#FATF are still clearly skeptical of DeFi. The Guidance introduces two new vague standards. Even if a DeFi protocol is not “controlled”, if an entity can be identified who is engaged in “active facilitation” they may be a VASP.
Read 10 tweets
Jul 1, 2021
1/ We need a third way. Post project fundraise, the core problem is information asymmetry. Relying directly on a project to provide all “material” info to the public is hopeless.
2/ Project disclosure can and should be crowdsourced to a single location (think: Wikipedia).

Social and legal consequences would be meted out to those found to knowingly have provided misleading information (whoever they may be).
3/ Digital asset exchanges can be arbiters of the quality of the project information and be responsible for making reasonable determinations about its accuracy and completeness.

No project has a *right* to be listed.
Read 5 tweets
Mar 9, 2020
Another great discussion initiated by @lex_node based on a valuable piece on @coindesk written by @Frances_Coppola. As with many threads on Twitter, the tone quickly gets ... acerbic but it is a useful starting point to make a couple of important observations in both directions.
2/ As comments in the thread make clear, Coppola is focusing on “tokenizing” fungible and tangible assets. Her (spot on) point is that it is absurd to think that “blockchain“ can fix the trust issue when it comes to tangible IRL assets. However, I want to get to a deeper point.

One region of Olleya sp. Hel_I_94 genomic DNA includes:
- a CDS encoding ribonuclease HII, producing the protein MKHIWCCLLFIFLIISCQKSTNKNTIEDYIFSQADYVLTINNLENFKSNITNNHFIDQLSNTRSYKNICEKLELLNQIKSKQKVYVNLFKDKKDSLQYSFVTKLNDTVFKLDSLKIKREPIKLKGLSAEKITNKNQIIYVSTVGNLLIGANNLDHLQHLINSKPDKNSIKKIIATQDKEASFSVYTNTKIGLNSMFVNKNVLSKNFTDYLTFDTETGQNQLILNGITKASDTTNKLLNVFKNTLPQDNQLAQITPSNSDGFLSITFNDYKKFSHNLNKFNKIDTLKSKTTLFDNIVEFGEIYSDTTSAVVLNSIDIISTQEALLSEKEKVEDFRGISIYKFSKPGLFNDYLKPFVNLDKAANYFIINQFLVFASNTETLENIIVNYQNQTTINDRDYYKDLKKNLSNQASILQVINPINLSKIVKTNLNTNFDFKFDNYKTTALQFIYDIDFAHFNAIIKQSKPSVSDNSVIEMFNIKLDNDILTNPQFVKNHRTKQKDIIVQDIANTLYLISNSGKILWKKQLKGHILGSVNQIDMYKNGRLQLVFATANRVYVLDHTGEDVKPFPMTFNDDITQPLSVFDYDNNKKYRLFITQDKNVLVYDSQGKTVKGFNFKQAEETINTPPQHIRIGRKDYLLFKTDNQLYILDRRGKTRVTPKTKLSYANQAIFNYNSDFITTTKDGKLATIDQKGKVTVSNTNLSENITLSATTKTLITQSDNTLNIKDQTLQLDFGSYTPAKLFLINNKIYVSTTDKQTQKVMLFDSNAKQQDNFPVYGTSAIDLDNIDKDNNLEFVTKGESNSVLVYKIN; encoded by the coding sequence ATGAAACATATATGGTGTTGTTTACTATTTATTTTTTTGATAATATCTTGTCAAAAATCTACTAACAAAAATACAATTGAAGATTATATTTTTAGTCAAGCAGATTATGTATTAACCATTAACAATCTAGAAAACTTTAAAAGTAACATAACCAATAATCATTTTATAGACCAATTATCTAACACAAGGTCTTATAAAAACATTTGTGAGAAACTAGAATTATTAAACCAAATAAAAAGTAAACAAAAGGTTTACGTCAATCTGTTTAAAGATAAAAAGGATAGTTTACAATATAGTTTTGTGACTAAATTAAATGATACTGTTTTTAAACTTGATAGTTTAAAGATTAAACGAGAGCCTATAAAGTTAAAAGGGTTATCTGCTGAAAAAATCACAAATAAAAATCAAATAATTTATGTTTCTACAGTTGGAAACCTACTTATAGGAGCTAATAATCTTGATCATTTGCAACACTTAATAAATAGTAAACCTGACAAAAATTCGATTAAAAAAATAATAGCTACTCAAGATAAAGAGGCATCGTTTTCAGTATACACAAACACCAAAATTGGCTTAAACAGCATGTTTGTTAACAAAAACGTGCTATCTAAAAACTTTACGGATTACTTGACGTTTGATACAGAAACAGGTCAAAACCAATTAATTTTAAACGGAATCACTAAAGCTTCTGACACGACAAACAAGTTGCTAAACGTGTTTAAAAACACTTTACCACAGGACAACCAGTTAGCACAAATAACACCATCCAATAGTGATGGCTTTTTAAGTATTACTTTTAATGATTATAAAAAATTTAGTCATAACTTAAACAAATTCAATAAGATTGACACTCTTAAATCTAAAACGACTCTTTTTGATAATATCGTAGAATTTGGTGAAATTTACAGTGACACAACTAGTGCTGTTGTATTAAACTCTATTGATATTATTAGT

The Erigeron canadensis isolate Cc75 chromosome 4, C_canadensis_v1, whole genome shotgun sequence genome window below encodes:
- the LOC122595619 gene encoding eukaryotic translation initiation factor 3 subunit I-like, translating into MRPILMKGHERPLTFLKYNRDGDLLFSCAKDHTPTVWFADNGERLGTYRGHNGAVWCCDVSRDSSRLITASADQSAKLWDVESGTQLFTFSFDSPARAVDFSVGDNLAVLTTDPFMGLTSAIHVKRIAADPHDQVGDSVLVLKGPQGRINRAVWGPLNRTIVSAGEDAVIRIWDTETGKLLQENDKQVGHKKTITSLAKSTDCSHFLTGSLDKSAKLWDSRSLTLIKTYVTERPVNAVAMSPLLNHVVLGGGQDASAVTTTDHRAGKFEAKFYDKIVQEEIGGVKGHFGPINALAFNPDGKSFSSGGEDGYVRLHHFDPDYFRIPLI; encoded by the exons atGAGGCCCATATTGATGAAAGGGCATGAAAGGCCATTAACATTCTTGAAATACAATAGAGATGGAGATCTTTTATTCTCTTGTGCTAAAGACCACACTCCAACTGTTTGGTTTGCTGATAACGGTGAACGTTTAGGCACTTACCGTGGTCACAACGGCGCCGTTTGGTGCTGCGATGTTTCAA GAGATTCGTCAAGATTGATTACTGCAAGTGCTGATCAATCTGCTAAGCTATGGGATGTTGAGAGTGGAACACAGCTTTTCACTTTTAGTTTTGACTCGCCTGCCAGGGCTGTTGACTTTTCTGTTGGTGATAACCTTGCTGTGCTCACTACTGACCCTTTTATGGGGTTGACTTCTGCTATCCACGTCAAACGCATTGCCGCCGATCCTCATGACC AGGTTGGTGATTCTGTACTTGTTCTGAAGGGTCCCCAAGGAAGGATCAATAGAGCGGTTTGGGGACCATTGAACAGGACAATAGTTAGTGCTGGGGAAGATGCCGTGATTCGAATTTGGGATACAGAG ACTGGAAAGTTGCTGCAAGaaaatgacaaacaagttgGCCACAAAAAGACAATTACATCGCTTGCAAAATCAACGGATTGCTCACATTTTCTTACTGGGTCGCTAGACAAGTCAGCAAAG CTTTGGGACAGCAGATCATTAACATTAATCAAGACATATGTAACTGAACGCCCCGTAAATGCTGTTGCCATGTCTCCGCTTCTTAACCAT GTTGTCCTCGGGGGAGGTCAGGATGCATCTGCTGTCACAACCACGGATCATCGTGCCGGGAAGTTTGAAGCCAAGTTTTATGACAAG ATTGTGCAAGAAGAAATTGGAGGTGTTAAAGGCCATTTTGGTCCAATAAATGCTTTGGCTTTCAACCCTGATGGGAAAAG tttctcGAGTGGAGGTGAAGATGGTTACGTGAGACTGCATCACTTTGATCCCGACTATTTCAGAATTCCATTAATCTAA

3/ I spend quite a lot of time debating what is, and what is not a “security“. However, one thing is clear: in almost all cases, when you create a financial instrument backed by a pool of physical assets, under US law you have created a security.
Read 17 tweets
Dec 25, 2019
1/ Merry Christmas to all celebrating today! I would like to pick up on a point made in the thread below by @BoulevardLP. H/t to @insideNiMA to getting the ball rolling and @r_ross_campbell for the shout out. Will be curious as to thoughts from @lex_node, @propelforward +others.
2/ First, although the Turnkey Jet no-action letter is helpful (as is the @DLxLawLLP letter for @BuyQuarters), undoubtedly the most developed and relevant statement on this topic from the SEC is their April 2019 Token Framework - sec.gov/corpfin/framew….
3/ In addition, although the term “utility token” is commonly used, I would argue it is very unfortunate and confusing. There is no formal category of “utility token” anywhere in US law. A token (or any other asset) either is or is not a “security”.
Read 8 tweets
Aug 20, 2019
1/ Having so much fun with this thread - let’s add a hypothetical. Inspiration from our friends @coincenter. A developer team raises money by pre-selling a token that does not yet exist. H/t @jasonsomensatto @lex_node @propelforward @AndoniOlta @jchervinsky @LawxTechxArt
2/ During the pre-sale (which is open to the general public and not otherwise registered with the SEC), the developer team affirmatively reference the anticipated success of the platform they are building and the attendant economic benefits of owning the yet-to-be-developed token
3/ Purchasers send crypto to the developer team and, in exchange, designate a wallet address to which the tokens, once created, will be sent.
Read 10 tweets